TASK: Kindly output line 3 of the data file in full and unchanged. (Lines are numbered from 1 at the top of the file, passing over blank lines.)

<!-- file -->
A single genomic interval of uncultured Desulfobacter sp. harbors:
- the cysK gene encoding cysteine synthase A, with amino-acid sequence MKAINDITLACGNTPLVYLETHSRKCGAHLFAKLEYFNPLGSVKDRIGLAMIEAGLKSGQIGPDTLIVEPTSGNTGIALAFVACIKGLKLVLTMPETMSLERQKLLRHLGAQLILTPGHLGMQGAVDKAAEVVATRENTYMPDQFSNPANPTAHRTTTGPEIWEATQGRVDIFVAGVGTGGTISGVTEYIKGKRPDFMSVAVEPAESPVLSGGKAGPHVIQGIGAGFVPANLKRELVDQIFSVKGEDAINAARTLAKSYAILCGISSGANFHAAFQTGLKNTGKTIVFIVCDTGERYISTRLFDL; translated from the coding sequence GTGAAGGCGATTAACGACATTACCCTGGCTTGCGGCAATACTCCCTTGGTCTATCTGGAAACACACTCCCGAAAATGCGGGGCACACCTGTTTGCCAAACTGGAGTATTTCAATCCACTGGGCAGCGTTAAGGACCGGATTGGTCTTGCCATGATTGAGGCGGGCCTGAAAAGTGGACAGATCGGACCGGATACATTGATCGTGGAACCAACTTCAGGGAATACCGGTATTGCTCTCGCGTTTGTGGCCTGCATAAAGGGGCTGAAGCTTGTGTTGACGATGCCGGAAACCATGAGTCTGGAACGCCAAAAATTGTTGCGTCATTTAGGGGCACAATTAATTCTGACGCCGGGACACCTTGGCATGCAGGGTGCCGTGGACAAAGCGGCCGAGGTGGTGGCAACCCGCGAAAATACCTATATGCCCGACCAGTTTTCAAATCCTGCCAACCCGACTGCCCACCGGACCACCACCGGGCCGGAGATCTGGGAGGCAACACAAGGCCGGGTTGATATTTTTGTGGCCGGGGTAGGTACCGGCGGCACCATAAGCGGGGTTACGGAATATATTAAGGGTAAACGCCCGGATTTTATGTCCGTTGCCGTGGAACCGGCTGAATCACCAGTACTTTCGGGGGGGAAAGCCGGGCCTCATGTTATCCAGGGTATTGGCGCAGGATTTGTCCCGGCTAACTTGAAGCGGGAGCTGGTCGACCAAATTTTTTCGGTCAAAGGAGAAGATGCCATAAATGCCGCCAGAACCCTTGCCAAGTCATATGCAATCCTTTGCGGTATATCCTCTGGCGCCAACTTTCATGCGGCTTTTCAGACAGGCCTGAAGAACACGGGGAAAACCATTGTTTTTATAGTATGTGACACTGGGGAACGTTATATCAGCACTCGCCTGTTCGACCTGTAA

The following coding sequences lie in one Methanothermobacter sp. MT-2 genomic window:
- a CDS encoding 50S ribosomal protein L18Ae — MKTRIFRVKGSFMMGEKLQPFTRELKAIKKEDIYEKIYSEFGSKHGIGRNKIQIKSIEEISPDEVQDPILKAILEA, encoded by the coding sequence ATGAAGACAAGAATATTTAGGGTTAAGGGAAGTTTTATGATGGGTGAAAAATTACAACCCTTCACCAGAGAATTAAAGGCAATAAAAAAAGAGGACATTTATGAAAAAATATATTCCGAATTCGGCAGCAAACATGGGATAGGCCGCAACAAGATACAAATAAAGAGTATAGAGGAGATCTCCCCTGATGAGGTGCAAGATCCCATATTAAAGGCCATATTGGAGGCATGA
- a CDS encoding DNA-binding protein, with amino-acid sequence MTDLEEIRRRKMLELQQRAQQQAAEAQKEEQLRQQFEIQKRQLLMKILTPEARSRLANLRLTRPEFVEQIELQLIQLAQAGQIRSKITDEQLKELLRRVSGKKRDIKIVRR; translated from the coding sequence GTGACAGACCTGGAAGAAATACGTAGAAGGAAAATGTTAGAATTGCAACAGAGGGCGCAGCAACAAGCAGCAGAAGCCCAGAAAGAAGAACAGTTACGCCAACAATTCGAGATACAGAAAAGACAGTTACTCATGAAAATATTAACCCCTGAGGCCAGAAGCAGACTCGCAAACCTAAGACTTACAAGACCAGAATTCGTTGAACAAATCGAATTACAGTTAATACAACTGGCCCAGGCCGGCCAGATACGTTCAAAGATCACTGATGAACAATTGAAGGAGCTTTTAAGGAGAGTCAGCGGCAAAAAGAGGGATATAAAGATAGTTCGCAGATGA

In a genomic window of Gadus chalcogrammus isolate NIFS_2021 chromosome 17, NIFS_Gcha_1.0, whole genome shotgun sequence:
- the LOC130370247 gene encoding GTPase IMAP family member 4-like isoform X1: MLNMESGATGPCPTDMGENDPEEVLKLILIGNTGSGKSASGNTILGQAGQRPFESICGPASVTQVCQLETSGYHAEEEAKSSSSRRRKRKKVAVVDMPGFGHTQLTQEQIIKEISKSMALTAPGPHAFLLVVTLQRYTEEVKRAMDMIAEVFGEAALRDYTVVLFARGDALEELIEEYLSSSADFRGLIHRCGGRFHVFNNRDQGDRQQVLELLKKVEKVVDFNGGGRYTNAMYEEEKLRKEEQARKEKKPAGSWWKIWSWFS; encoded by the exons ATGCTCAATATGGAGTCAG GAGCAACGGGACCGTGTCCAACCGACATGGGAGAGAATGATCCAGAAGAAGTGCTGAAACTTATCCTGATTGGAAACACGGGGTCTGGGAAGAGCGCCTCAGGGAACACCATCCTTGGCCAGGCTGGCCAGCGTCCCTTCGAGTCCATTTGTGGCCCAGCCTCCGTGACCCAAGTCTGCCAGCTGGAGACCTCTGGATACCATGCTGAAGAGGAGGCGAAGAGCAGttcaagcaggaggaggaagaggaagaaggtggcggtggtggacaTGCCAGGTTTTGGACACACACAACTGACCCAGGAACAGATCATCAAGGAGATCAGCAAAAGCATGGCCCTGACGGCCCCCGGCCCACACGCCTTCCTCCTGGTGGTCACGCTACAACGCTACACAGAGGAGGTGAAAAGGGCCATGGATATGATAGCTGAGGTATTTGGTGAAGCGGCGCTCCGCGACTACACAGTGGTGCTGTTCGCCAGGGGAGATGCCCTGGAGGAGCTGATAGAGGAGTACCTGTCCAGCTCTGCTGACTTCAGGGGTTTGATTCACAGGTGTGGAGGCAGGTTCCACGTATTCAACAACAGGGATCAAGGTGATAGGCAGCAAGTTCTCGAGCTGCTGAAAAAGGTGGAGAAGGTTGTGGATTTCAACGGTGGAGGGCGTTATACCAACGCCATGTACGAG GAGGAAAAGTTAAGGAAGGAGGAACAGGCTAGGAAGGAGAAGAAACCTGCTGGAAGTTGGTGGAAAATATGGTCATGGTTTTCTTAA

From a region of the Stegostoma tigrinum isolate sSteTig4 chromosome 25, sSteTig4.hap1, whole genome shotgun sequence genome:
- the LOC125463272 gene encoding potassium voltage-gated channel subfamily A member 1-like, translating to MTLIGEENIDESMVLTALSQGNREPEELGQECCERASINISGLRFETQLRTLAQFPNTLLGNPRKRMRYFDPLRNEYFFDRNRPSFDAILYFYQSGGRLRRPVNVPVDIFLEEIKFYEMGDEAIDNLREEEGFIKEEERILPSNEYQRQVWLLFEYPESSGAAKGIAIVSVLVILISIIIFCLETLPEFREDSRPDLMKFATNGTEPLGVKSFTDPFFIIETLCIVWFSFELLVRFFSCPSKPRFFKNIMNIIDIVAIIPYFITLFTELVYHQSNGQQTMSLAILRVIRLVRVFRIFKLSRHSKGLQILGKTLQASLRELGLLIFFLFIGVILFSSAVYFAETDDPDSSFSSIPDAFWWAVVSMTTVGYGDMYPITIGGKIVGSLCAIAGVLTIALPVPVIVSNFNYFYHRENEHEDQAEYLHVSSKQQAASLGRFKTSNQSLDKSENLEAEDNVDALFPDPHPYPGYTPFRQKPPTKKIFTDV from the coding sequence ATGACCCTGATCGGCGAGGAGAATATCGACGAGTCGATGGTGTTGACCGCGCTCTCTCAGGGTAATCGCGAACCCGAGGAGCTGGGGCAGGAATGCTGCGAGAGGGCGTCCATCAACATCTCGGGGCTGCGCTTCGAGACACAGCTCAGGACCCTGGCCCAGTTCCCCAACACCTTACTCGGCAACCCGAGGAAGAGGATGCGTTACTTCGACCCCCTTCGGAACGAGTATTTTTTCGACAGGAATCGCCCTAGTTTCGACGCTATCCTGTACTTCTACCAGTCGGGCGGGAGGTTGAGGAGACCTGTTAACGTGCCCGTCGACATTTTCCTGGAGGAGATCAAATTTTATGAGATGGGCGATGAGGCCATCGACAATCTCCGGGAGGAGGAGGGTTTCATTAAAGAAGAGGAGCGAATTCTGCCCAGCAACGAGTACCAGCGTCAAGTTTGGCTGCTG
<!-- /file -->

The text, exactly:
The following coding sequences lie in one Methanothermobacter sp. MT-2 genomic window: